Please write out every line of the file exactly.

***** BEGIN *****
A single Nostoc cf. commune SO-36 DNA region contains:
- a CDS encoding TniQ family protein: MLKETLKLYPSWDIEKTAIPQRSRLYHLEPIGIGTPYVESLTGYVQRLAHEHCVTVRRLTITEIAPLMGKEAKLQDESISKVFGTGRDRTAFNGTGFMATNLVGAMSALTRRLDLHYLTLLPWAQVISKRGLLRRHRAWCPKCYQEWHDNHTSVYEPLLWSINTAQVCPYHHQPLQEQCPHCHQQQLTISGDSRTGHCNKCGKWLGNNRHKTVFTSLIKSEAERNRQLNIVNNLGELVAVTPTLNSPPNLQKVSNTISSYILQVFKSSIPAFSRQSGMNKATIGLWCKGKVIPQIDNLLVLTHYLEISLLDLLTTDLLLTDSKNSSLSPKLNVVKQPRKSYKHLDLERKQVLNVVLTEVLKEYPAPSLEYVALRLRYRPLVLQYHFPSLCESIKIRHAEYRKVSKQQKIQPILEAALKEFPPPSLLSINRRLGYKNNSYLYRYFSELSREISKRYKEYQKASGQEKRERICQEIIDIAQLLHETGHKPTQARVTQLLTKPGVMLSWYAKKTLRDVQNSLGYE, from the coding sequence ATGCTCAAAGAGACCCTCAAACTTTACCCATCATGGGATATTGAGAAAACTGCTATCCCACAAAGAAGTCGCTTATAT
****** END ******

A single Nostoc cf. commune SO-36 DNA region contains:
- a CDS encoding TniQ family protein: MLKETLKLYPSWDIEKTAIPQRSRLYHLEPIGIGTPYVESLTGYVQRLAHEHCVTVRRLTITEIAPLMGKEAKLQDESISKVFGTGRDRTAFNGTGFMATNLVGAMSALTRRLDLHYLTLLPWAQVISKRGLLRRHRAWCPKCYQEWHDNHTSVYEPLLWSINTAQVCPYHHQPLQEQCPHCHQQQLTISGDSRTGHCNKCGKWLGNNRHKTVFTSLIKSEAERNRQLNIVNNLGELVAVTPTLNSPPNLQKVSNTISSYILQVFKSSIPAFSRQSGMNKATIGLWCKGKVIPQIDNLLVLTHYLEISLLDLLTTDLLLTDSKNSSLSPKLNVVKQPRKSYKHLDLERKQVLNVVLTEVLKEYPAPSLEYVALRLRYRPLVLQYHFPSLCESIKIRHAEYRKVSKQQKIQPILEAALKEFPPPSLLSINRRLGYKNNSYLYRYFSELSREISKRYKEYQKASGQEKRERICQEIIDIAQLLHETGHKPTQARVTQLLTKPGVMLSWYAKKTLRDVQNSLGYE, from the coding sequence ATGCTCAAAGAGACCCTCAAACTTTACCCATCATGGGATATTGAGAAAACTGCTATCCCACAAAGAAGTCGCTTATAT